Without prior foraging experience, then, the hatchlings are actually more selective than the juveniles or adults. Growth studies show that there is no difference in size increase of the hatchlings over 25d feeding on mussels or barnacles, nor is any difference found in energy content between these 2 prey types.  If the strong preference for small mussels cannot be explained by consideration of energy gain, what then is its selective value?  The authors suggest that the preference tends to keep the hatchlings within mussel microhabitats where they are protected from desiccation, predators, and dislodgement by waves.  Gosselin & Chia 1996 J Exp Mar Biol Ecol 199: 45.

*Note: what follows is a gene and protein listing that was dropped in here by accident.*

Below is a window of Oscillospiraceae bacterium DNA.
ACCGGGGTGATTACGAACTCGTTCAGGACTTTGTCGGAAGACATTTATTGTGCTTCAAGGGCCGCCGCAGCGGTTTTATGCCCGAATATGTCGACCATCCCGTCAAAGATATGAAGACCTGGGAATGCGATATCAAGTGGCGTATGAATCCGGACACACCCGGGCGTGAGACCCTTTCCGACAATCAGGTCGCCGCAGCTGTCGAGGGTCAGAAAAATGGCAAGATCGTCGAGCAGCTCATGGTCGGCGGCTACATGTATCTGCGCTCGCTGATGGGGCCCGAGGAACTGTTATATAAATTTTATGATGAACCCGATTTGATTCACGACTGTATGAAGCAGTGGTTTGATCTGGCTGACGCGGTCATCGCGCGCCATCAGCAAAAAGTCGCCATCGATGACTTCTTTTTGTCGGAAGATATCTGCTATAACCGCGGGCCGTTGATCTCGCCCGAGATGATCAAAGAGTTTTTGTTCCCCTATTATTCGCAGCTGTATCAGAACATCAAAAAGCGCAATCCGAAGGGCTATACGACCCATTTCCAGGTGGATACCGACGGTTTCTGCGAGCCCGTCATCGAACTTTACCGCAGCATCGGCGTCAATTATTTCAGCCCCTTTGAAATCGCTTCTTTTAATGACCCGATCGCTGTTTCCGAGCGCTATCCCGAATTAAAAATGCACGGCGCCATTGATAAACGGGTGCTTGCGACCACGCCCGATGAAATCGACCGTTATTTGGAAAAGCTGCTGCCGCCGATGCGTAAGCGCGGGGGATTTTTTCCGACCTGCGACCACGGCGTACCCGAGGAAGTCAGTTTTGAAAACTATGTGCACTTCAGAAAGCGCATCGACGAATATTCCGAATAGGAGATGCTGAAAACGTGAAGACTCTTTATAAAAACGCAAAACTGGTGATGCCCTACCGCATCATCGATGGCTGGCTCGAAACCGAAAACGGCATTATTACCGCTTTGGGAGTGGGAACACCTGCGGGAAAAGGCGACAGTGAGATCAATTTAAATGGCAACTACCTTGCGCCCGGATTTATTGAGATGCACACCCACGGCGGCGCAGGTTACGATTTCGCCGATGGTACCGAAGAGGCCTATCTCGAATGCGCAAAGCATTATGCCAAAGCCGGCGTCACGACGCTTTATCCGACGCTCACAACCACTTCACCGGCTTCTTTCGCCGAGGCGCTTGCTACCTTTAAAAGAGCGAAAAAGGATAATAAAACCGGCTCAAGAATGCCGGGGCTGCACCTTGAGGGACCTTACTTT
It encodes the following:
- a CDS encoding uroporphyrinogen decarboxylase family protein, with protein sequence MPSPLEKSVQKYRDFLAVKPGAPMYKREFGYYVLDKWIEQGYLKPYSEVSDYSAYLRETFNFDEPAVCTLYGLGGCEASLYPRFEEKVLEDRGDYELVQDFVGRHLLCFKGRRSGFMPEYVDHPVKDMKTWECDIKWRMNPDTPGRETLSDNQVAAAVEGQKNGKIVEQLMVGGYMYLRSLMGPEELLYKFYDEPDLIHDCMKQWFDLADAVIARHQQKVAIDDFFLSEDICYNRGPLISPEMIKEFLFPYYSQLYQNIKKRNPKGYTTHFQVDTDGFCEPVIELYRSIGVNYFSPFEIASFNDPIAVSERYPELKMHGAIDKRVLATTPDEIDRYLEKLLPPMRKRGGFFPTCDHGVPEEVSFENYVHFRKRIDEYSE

NOTE  body volumes of the mussels are used as an estimator of “liklihood of encounter”.  Thus, the bigger the mussel, the more likely is the chance of a hatchling encountering it

NOTE  other factors that may be important in prey selection by the hatchlings, but not included in the study, are thickness of drilling site and accessibity of the prey, relating specifically to the difficulty of a hatchling climbing up a prey that is much larger than itself